But not all is lost for linear TV. Live broadcasts of large sporting events will still be a crucial element for traditional TV, also driving advertising around live slots. Shows like presidential debates or other large scale news events require production skills that only the people working in a regular broadcaster operation still possess.

Advertising on digital channels – cheaper and more effective but not all roses

Advertising on digital channels is also facing difficult times with changes to the digital ecosystem like the killing of third-party cookies. With privacy policies and regulations making it a priority to give users an option to refuse cookies from being saved on their machines, tracking and ad targeting is also increasingly challenged. 

As a result, networks are now pushing hard into first party data, asking viewers to sign in to see content. The very same owners of the linear content need to build a large number of streaming products to capture back the lost revenue. In other words, a shift from linear to digital.


Some content types are simply built for linear TV

For many people today, traditional television remains the go-to source for news, live content and sports. There are many types of content (like sports) that will likely always be served in a linear fashion. And there is a solid psychological premise behind it: people love the feeling that something is happening “as they’re watching it”. This explains the popularity of certain TV shows like the talent shows The Voice and X Factor, and justifies the unique thrill of grabbing a beer and watching the football championships as they unfold.

Although it’s diminishing, there’s still a lot of value in live content, and linear TV offers the most consistent, uninterrupted delivery of the content to the majority of the global market. For this reason, linear television remains at the core of service offerings for operators. This core offering is not replaced by often supplemented by subscription-based VOD services.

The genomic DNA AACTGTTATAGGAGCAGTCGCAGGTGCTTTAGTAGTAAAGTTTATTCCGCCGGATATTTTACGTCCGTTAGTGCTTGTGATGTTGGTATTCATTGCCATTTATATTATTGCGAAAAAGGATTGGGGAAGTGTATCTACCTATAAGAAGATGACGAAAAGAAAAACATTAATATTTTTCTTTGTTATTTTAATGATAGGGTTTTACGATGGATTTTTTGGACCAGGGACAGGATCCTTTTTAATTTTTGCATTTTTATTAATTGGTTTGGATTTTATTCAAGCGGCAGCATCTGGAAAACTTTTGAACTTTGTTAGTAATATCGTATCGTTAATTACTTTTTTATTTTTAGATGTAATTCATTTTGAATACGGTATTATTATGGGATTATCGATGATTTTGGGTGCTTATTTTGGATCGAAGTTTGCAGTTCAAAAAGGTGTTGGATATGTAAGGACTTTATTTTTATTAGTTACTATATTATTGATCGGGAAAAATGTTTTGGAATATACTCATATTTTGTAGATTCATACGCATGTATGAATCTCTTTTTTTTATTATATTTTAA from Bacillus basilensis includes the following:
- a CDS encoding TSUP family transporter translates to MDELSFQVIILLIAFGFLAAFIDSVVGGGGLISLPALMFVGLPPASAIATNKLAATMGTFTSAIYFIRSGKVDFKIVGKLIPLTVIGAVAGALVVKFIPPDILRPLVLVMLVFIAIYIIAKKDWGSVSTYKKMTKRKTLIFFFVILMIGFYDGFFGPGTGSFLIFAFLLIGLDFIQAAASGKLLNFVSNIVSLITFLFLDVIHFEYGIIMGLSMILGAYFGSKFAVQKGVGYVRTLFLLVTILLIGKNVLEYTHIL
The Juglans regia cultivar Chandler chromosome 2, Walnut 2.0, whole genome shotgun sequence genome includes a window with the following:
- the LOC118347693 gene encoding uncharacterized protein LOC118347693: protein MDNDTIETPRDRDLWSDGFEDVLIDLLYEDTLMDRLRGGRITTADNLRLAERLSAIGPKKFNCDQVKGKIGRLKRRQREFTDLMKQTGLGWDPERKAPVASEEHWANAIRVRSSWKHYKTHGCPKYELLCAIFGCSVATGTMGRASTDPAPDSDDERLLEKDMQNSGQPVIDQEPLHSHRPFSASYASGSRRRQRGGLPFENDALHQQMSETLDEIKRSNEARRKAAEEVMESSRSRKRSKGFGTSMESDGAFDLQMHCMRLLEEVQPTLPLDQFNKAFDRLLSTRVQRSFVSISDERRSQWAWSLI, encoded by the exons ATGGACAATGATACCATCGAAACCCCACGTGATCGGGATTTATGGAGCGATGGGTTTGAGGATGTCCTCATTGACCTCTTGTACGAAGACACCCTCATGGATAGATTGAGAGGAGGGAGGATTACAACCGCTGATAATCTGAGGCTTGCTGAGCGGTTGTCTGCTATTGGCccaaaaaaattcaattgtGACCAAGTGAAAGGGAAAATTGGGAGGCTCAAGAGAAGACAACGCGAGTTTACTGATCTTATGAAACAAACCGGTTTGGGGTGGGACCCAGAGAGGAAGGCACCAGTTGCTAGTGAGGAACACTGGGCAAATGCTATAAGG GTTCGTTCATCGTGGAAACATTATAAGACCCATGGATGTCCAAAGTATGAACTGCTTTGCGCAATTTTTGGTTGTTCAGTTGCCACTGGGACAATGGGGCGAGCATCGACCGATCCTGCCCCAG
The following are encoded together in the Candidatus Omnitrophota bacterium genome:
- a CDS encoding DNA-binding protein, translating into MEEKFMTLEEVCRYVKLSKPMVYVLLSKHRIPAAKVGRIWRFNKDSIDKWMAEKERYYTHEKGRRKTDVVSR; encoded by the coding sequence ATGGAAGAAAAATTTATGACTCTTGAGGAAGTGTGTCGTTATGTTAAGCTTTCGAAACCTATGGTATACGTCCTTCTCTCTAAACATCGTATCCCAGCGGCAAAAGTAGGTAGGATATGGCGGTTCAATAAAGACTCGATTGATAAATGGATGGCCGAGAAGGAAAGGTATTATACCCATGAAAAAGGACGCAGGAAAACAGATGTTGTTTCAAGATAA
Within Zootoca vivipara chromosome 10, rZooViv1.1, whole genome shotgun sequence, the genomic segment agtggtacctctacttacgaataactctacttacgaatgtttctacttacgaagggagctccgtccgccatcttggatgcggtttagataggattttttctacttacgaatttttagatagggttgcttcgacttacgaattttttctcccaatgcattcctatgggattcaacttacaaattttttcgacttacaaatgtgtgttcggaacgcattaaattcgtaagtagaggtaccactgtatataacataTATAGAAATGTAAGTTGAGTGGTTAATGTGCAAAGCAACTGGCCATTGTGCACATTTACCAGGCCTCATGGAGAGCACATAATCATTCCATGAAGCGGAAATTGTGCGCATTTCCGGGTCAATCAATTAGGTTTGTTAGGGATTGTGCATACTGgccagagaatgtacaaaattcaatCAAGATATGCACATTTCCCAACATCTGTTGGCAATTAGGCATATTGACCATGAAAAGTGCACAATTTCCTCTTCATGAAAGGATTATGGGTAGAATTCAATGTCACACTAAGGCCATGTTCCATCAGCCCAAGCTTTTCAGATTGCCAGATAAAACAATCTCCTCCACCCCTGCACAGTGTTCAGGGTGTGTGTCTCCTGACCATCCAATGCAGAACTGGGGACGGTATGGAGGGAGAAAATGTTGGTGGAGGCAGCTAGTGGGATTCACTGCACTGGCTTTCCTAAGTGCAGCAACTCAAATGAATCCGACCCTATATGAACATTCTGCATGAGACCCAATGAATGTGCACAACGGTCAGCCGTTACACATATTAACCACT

Even if you cut the cord, you’re still on cable (kinda) 

Again, things are complicated and it is too early to announce the death of TV – it’s more of an evolution. Today’s leading cable networks like FX and HBO are still growing strong and hold their ground. But that’s mostly because they have already evolved from being just networks to the de facto content creators. The death of TV may thus be just about the manner of delivery rather than about the disappearance of certain brands.

Big content production companies still have interesting content rights, skills and money. The fact that people don’t think in terms of TV channels anymore doesn’t mean these brands are gone: think Nickelodeon, Disney Channel and Cartoon Network. Viewers are still watching those networks’ shows on streaming platforms – and the franchises are going from strength to strength. 


Why do we say that TV is dead?